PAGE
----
The JDK Enhancement-Proposal (JEP) process is “for collecting, reviewing, sorting, and recording the results of proposals for enhancements to the JDK and for related efforts, such as process and infrastructure improvements.” JEP 0 is the “JEP Index” of “all JDK Enhancement Proposals, known as JEPs.” This post provides a brief overview of current JDK Enhancement Proposals and discusses the surprisingly mysterious disappearance of two JEPs (JEP 187 and JEP 145).
JDK Enhancement Proposal Overview
The JEPs in the JEP Index with single-digit numbers are “Process” type JEPs and are currently:
The JEPs in the JEP Index with two-digit numbers are “Informational” type JEPs are are currently:
The remainder of the listed JEPs (with three-digit numbers) in the JEP Index are “Feature” type JEPs and currently range in number from JEP-101 (“Generalized Target-Type Inference”) through JEP 418 (“Internet-Address Resolution SPI”) (new candidate JEP as of this month [September 2021]).
Finally, there are some JEPs that do not yet have JEP numbers and which are shown in the under the heading “Draft and submitted JEPs” The JEPs in this state do not yet have their own JEP numbers, but instead are listed with a number in the JDK Bug System (JBS).
Originally, a JEP could exist in one of several different “JEP 1 Process States“:
The explanation of evolved potential JEP states is described in “JEP draft: JEP 2.0, draft 2.” This document has a “Workflow” section that states that the “revised JEP Process has the following states and transitions for Feature and Infrastructure JEPs” and shows a useful graphic of these workflows. This document also describes the states of a Feature JEP:
- Proposed to Target
- Proposed to Drop
Neither these documented states for Feature JEPs nor the additional text that describes these state transitions describes a JEP with a JEP number (rather than a JBS number) being completely removed and this is what makes the disappearance of JEP 187 (“Serialization 2.0”) and JEP 145 (“Cache Compiled Code”) unexpected.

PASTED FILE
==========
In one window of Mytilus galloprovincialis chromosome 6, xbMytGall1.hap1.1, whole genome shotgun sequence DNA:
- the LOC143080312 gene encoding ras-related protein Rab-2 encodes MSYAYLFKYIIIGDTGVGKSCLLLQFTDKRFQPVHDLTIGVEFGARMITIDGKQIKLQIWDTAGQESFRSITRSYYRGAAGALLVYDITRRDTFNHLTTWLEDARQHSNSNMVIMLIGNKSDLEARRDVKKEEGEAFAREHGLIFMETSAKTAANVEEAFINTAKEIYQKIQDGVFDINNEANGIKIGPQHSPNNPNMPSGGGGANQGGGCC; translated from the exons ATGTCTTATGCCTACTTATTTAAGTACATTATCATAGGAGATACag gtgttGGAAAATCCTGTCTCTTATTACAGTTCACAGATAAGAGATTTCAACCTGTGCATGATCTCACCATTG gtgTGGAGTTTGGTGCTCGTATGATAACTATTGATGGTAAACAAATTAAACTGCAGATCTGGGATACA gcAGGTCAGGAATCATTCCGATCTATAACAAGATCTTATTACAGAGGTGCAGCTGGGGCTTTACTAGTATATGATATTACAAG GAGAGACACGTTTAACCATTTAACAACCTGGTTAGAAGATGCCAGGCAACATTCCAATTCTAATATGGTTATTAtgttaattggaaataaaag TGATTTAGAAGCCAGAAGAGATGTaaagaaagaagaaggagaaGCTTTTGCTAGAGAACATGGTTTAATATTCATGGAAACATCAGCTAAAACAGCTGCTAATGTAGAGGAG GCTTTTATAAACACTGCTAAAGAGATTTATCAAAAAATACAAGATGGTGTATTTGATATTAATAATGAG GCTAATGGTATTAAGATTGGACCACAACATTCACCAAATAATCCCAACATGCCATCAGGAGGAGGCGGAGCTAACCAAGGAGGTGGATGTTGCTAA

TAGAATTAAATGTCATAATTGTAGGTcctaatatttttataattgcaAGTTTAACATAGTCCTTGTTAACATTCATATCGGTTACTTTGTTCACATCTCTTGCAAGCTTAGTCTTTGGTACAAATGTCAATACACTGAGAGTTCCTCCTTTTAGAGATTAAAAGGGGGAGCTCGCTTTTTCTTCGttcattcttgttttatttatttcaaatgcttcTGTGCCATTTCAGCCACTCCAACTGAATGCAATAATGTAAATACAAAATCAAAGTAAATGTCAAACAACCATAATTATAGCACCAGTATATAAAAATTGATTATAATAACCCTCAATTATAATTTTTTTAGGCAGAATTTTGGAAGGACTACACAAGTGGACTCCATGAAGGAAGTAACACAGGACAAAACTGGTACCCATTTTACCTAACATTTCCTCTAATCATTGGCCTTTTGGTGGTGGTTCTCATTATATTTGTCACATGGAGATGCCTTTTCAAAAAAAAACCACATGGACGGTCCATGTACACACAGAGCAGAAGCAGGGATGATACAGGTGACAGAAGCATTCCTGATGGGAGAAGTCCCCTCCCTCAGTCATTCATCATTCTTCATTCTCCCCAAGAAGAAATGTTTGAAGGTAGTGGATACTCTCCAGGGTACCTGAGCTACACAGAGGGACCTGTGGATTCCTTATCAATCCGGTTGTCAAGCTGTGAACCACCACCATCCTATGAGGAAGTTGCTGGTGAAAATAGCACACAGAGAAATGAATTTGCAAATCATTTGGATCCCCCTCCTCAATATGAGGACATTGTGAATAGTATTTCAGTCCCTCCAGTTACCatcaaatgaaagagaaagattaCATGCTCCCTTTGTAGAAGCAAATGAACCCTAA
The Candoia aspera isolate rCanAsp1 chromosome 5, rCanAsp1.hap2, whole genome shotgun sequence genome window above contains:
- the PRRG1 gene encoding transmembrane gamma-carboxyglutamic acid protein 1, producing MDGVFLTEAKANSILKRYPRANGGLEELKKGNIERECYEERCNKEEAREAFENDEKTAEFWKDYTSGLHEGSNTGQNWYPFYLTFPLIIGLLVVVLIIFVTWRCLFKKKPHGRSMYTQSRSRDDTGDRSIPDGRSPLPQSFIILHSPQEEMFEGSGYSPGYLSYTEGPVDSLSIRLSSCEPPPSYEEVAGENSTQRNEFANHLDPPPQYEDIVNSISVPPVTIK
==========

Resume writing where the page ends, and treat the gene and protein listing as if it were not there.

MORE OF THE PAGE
The Disappearance of JEP 187 (“Serialization 2.0”)
JEP 187 is not listed in the JEP Index, but we have the following evidence that it did exist at one time:
- Original message on OpenJDK core-libs-dev mailing list (14 January 2014)
- Internet Archive Wayback Machine
- Mercurial Changesets
It’s surprisingly difficult to find any explanation for what happened to JEP 187. Unlike fellow serialization-related JEP 154 (“Remove Serialization”) which has been moved to status “Closed / Withdrawn”, JEP 187 appears to have been removed completely rather than being present with a “Closed / Withdrawn” status or “Closed / Rejected” status. Adding to the suspicious circumstances surrounding JEP 187, two requests on OpenJDK mailing lists regarding the state of this JEP (14 December 2014 on core-libs-dev and 6 September 2021 on jdk-dev) have so far gone unanswered.
The reasons for the complete disappearance of JEP 187 can be insuated from reading the “exploratory document” titled “Towards Better Serialization” (June 2019). I also previously touched on this in my post “JDK 11: Beginning of the End for Java Serialization?“
The Disapperance of JEP 145 (“Cache Compiled Code”)
Like JEP 187, JEP-145 is not listed in the JEP Index, but there is evidence that it did exist at one time:
- Original message on OpenJDK hotspot-dev mailing list (28 February 2012)
- 28 February 2012 Tweet
- Internet Archive Wayback Machine
- Mercurial Source
- OpenJDK / jep / jeps changeset 54:a16daa94ba0f (28 February 2012)
Also similarly to JEP 187, it is surprisingly difficult to find explanations for the removal of JEP 145. There is a StackOverflow question about its fate, but the responses are mostly speculative (but possible).
It seems that both JEP 187 (“Serialization 2.0”) and JEP 145 (“Cache Compiled Code”) have both been rendered obsolete by changing developments, but it is surprising that they’ve vanished completely from the JEP Index rather than being left intact with a closed or withdrawn state.